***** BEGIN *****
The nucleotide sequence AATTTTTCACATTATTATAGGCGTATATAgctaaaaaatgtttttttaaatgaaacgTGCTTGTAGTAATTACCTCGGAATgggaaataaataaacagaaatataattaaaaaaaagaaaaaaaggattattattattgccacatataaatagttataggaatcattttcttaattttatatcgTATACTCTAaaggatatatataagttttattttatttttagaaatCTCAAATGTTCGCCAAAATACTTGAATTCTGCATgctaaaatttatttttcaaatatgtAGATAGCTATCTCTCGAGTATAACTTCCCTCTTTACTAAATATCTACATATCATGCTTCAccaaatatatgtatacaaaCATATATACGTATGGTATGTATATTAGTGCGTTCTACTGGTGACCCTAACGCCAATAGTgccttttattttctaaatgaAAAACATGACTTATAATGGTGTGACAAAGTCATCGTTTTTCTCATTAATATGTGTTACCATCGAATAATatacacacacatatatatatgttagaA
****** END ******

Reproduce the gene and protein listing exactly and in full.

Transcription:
The nucleotide sequence AATTTTTCACATTATTATAGGCGTATATAgctaaaaaatgtttttttaaatgaaacgTGCTTGTAGTAATTACCTCGGAATgggaaataaataaacagaaatataattaaaaaaaagaaaaaaaggattattattattgccacatataaatagttataggaatcattttcttaattttatatcgTATACTCTAaaggatatatataagttttattttatttttagaaatCTCAAATGTTCGCCAAAATACTTGAATTCTGCATgctaaaatttatttttcaaatatgtAGATAGCTATCTCTCGAGTATAACTTCCCTCTTTACTAAATATCTACATATCATGCTTCAccaaatatatgtatacaaaCATATATACGTATGGTATGTATATTAGTGCGTTCTACTGGTGACCCTAACGCCAATAGTgccttttattttctaaatgaAAAACATGACTTATAATGGTGTGACAAAGTCATCGTTTTTCTCATTAATATGTGTTACCATCGAATAATatacacacacatatatatatgttagaA